History of Dark Ages Promotions
Dark Ages was formed in South Africa by J.G. Mocke and me (Lunatic) at the end of 1996 and these are my hazy memories of what happened. I think we played our part in the Metal history of South Africa and I hope our story will be of interest to some.
V.O.D left for Europe in 1995 and recorded there and in 1996 I imported their CD ‘Bloedrivier’ and MCD ‘Needledive’ from Germany for my collection. I found it a bit annoying that I had to ‘import’ CDs from a South African band! Not too long after that I ran into Mark from Groinchurn in one of the nightclubs I used to go to and he told me they were featured on a four way split CD with international bands called ‘Four Ways to Misery’. This further irritated me as I had to spend months tracking down a copy which I finally managed to import from Canada. I was also in the habit of writing to record labels at the time asking for catalogues and ordering whatever I could afford. I got one letter & catalogue back from Unisound records and I think they misunderstood my request as I got a wholesale catalogue. I was really impressed by how cheap the wholesale CDs were direct from the label.
I ended up discussing this with my friend (and band mate) J.G. Mocke after a few beers and we felt that we should do something about this. We had both just graduated with diplomas in Marketing and were finishing off diplomas in Advertising. We were both unemployed due to the policy of Affirmative Action and thought we could do some good by importing CDs and selling them at really cheap prices to get them out to the average Metal fans stuck in little towns all over SA. We also thought the experience would help our career prospects if not providing us with employment. We decided on a name ‘Dark Ages Distribution’ and we contacted various labels asking for wholesale prices. Our first order was to Morbid Records in Germany to get copies of the two V.O.D. CDs and their home video, those sold out immediately and we used the money to place another order which also sold. Mocke (as he preferred to be called) built up a relationship with Dolphin Records in France and I arranged for us to be the official distributor in SA for Voices of Death Records from Sweden. We were selling all the stock we could import and our catalogue was growing. There was even a SA compilation out at the time called ’13… A Compilation’, which gave us valuable stock to trade with overseas. At this stage we found ourselves swamped by requests for catalogues and since no-one knew the bands, they wanted descriptions or reviews of the CDs so they could choose what to purchase. We got sick of writing these out so we decided to put together a small newsletter reviewing the CDs we had and maybe spicing it up with a bit of news or interviews. The idea grew a bit and it was Mocke who suggested the idea of doing a ‘zine. I came up with the name ‘The Crusader’ and we started putting it together.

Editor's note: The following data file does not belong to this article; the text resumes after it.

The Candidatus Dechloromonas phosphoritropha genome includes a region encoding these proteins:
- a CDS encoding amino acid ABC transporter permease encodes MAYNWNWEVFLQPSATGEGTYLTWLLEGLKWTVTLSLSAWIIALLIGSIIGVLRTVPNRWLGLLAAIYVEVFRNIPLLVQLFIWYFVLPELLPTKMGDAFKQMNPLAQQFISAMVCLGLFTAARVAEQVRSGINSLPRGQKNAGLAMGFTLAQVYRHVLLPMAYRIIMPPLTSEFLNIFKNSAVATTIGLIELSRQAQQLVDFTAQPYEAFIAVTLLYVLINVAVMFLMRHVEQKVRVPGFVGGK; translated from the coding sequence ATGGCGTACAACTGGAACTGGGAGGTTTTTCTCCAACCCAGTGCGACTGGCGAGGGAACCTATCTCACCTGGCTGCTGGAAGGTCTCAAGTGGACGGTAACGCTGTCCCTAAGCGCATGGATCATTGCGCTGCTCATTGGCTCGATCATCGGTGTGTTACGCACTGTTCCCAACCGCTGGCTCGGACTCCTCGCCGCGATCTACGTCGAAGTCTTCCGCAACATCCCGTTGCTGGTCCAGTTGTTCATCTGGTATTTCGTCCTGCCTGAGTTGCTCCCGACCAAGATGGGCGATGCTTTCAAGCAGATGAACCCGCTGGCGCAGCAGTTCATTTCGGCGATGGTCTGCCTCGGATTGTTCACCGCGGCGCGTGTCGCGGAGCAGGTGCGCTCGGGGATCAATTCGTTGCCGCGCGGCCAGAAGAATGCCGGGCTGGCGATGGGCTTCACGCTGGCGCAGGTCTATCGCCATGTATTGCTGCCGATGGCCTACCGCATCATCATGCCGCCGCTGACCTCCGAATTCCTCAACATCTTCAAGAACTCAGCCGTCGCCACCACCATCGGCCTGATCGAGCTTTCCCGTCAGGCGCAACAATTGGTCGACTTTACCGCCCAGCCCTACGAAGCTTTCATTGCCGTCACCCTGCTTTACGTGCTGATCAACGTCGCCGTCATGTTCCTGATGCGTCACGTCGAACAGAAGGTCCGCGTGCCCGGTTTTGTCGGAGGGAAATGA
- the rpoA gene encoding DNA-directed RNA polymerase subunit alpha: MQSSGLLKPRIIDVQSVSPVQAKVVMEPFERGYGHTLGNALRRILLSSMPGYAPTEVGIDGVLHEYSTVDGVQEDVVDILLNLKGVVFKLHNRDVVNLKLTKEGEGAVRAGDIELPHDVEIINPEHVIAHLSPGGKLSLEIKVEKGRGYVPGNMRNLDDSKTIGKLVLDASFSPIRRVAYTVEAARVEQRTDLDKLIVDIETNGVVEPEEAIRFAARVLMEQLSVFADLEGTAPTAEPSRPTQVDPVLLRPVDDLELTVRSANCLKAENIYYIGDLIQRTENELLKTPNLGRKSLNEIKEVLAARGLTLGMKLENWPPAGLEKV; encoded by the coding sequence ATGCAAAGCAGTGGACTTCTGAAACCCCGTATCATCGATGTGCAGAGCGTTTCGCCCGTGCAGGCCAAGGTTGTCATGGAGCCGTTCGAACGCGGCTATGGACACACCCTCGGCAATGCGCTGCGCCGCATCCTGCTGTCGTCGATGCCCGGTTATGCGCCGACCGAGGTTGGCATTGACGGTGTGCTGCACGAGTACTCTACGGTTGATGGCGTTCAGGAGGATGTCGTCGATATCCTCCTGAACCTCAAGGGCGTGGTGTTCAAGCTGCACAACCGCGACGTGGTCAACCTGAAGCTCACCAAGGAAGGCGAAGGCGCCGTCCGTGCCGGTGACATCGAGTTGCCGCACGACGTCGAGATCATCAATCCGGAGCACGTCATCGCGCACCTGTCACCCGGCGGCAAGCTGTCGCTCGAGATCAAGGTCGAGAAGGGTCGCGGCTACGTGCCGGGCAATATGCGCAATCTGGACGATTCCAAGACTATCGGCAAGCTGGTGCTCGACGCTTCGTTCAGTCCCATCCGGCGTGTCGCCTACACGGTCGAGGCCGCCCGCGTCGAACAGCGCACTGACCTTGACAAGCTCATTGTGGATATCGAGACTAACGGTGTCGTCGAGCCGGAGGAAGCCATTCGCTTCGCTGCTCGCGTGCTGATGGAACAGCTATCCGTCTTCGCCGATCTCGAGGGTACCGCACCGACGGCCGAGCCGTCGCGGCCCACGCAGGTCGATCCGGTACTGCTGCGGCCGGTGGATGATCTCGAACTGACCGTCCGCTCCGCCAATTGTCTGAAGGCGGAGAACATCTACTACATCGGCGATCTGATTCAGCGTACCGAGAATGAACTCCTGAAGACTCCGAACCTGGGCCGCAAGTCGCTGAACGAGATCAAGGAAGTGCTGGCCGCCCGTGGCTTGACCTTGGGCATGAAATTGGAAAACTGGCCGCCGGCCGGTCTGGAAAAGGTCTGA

We reviewed some CDs we had for sale, a few recent albums we had in our collections and added some news. We started some sections that we wanted to become permanent, a section on SA bands of the past, a Christian Metal page (for Mocke) and a ‘Evil’ Metal page for me. We printed 250 copies at a local copy store and started sending them out on for free on 10 April 1997 to anybody who wrote to us and a few international contacts. The response to the first issue was encouraging in SA and we decided to do another issue.
Our writing style soon developed in our distinctive way due to a combination of our lack of creative writing skill, a desire to 'remain in character' and our annoyance with the professional writers. Lets face it, the nineties were a black hole for good music and basically all you wanted to know was, "Is this Metal?" and "Does it Suck?". To hell with all those flowery descriptions and exploring the artistic relevance of the album. I hated spending money on a new album only to find that they've started incorporating industrial or other techno elements. Why wasn't I informed about that after all the reviews I read?